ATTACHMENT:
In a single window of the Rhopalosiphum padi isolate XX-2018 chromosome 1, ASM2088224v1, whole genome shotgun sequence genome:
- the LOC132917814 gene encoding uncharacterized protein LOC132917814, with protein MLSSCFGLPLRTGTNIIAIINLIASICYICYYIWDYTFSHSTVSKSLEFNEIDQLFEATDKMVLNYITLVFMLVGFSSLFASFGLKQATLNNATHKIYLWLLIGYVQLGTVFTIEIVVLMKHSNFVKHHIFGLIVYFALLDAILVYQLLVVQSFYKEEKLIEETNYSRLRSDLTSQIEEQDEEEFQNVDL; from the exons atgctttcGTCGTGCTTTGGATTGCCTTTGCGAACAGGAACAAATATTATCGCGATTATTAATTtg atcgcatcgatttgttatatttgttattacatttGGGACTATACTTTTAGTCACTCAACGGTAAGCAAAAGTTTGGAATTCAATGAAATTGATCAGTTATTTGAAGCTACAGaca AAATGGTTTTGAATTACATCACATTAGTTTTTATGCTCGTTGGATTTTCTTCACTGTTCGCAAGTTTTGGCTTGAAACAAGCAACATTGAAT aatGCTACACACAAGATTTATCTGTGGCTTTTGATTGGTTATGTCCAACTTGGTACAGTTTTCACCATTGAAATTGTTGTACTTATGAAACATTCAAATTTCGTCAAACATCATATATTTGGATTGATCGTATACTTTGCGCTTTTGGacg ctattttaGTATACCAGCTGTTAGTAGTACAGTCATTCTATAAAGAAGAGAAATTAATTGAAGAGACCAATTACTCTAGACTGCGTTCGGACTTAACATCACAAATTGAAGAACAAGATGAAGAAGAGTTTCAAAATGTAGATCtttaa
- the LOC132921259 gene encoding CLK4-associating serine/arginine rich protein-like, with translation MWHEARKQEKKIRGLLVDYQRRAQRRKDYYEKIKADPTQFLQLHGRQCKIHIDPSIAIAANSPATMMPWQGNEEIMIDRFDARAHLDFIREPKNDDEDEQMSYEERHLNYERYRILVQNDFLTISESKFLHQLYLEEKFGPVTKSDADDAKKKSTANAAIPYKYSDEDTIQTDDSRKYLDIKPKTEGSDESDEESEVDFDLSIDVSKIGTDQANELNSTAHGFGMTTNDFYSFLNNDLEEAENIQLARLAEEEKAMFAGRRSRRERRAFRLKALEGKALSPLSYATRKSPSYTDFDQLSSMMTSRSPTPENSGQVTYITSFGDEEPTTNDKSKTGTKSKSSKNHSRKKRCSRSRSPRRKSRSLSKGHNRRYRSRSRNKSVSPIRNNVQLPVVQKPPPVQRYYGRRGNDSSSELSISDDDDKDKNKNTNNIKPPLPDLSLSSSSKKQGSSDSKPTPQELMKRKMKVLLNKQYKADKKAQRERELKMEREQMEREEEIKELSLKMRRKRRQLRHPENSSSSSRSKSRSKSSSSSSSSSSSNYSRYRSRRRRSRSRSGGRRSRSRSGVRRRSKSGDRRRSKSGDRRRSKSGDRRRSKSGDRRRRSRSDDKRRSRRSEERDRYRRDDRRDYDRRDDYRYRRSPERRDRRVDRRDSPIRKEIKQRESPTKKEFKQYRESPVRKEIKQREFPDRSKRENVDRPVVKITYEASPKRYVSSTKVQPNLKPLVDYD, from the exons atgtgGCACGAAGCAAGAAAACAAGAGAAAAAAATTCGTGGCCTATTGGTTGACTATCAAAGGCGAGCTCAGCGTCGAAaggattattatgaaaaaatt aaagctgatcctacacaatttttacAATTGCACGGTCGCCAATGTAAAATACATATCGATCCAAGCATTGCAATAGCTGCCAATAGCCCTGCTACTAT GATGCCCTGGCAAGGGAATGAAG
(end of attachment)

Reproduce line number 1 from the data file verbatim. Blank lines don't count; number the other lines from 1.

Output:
In a single window of the Rhopalosiphum padi isolate XX-2018 chromosome 1, ASM2088224v1, whole genome shotgun sequence genome: